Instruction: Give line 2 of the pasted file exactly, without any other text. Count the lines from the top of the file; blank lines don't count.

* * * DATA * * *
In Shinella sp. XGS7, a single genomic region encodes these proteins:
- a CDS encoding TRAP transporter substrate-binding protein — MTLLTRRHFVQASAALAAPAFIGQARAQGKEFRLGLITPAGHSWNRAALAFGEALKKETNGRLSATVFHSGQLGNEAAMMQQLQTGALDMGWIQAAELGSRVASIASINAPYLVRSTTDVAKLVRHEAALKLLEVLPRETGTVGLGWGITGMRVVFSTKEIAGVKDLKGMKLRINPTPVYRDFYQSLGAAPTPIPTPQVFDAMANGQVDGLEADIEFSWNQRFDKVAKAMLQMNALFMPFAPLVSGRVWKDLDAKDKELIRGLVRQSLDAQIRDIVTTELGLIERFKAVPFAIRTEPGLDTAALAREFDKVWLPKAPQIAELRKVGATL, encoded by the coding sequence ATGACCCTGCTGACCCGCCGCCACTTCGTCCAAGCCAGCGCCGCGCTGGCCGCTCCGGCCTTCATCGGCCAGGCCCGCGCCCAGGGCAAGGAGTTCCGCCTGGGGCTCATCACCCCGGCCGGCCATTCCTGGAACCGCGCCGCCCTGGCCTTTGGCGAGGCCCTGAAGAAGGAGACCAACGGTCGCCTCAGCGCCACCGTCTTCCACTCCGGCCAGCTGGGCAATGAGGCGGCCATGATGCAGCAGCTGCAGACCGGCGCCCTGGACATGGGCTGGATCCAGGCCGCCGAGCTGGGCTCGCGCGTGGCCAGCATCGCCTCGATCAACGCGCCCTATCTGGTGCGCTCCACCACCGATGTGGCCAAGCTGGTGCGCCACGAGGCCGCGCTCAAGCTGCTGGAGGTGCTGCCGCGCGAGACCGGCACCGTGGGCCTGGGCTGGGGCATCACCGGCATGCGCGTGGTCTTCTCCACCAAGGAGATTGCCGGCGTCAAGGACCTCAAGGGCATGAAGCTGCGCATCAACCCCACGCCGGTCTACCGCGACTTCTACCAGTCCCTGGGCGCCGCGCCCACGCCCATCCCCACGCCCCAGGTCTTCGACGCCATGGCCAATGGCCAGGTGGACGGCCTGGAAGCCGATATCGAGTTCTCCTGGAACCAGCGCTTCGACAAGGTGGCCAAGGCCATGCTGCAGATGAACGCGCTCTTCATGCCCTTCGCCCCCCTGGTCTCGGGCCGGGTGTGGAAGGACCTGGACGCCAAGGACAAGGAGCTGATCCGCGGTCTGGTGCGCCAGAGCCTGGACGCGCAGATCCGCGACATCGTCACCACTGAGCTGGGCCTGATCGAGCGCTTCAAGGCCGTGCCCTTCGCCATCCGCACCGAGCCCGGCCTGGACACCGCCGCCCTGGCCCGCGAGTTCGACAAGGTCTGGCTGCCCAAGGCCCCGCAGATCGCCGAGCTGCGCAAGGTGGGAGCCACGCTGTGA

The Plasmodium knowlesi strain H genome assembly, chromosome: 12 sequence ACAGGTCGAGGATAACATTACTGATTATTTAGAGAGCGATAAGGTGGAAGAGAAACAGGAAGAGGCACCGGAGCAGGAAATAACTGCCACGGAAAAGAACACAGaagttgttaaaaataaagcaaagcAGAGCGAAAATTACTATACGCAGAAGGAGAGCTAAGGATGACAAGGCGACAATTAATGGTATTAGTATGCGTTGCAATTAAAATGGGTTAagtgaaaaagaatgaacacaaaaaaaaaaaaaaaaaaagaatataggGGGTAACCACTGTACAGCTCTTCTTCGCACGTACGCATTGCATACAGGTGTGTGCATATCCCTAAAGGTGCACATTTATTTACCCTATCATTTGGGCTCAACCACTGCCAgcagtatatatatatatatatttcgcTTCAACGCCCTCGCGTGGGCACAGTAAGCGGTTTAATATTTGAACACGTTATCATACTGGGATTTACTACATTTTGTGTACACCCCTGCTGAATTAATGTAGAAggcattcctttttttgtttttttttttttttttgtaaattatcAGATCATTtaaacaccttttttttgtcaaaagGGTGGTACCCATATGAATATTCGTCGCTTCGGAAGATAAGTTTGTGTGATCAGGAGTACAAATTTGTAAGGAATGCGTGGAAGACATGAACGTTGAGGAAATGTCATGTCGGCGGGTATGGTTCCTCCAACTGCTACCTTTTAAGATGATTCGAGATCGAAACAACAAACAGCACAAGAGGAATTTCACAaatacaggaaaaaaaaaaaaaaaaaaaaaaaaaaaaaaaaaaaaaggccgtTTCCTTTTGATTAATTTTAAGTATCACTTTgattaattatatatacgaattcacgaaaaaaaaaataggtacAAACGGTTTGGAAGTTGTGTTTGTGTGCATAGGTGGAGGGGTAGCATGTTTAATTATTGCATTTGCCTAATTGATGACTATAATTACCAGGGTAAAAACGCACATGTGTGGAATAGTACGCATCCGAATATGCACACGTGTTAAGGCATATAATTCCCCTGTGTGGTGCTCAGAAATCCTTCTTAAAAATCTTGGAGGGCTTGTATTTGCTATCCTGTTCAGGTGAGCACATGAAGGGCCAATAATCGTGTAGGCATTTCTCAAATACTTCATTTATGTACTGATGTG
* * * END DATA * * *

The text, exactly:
- a CDS encoding TRAP transporter substrate-binding protein — MTLLTRRHFVQASAALAAPAFIGQARAQGKEFRLGLITPAGHSWNRAALAFGEALKKETNGRLSATVFHSGQLGNEAAMMQQLQTGALDMGWIQAAELGSRVASIASINAPYLVRSTTDVAKLVRHEAALKLLEVLPRETGTVGLGWGITGMRVVFSTKEIAGVKDLKGMKLRINPTPVYRDFYQSLGAAPTPIPTPQVFDAMANGQVDGLEADIEFSWNQRFDKVAKAMLQMNALFMPFAPLVSGRVWKDLDAKDKELIRGLVRQSLDAQIRDIVTTELGLIERFKAVPFAIRTEPGLDTAALAREFDKVWLPKAPQIAELRKVGATL, encoded by the coding sequence ATGACCCTGCTGACCCGCCGCCACTTCGTCCAAGCCAGCGCCGCGCTGGCCGCTCCGGCCTTCATCGGCCAGGCCCGCGCCCAGGGCAAGGAGTTCCGCCTGGGGCTCATCACCCCGGCCGGCCATTCCTGGAACCGCGCCGCCCTGGCCTTTGGCGAGGCCCTGAAGAAGGAGACCAACGGTCGCCTCAGCGCCACCGTCTTCCACTCCGGCCAGCTGGGCAATGAGGCGGCCATGATGCAGCAGCTGCAGACCGGCGCCCTGGACATGGGCTGGATCCAGGCCGCCGAGCTGGGCTCGCGCGTGGCCAGCATCGCCTCGATCAACGCGCCCTATCTGGTGCGCTCCACCACCGATGTGGCCAAGCTGGTGCGCCACGAGGCCGCGCTCAAGCTGCTGGAGGTGCTGCCGCGCGAGACCGGCACCGTGGGCCTGGGCTGGGGCATCACCGGCATGCGCGTGGTCTTCTCCACCAAGGAGATTGCCGGCGTCAAGGACCTCAAGGGCATGAAGCTGCGCATCAACCCCACGCCGGTCTACCGCGACTTCTACCAGTCCCTGGGCGCCGCGCCCACGCCCATCCCCACGCCCCAGGTCTTCGACGCCATGGCCAATGGCCAGGTGGACGGCCTGGAAGCCGATATCGAGTTCTCCTGGAACCAGCGCTTCGACAAGGTGGCCAAGGCCATGCTGCAGATGAACGCGCTCTTCATGCCCTTCGCCCCCCTGGTCTCGGGCCGGGTGTGGAAGGACCTGGACGCCAAGGACAAGGAGCTGATCCGCGGTCTGGTGCGCCAGAGCCTGGACGCGCAGATCCGCGACATCGTCACCACTGAGCTGGGCCTGATCGAGCGCTTCAAGGCCGTGCCCTTCGCCATCCGCACCGAGCCCGGCCTGGACACCGCCGCCCTGGCCCGCGAGTTCGACAAGGTCTGGCTGCCCAAGGCCCCGCAGATCGCCGAGCTGCGCAAGGTGGGAGCCACGCTGTGA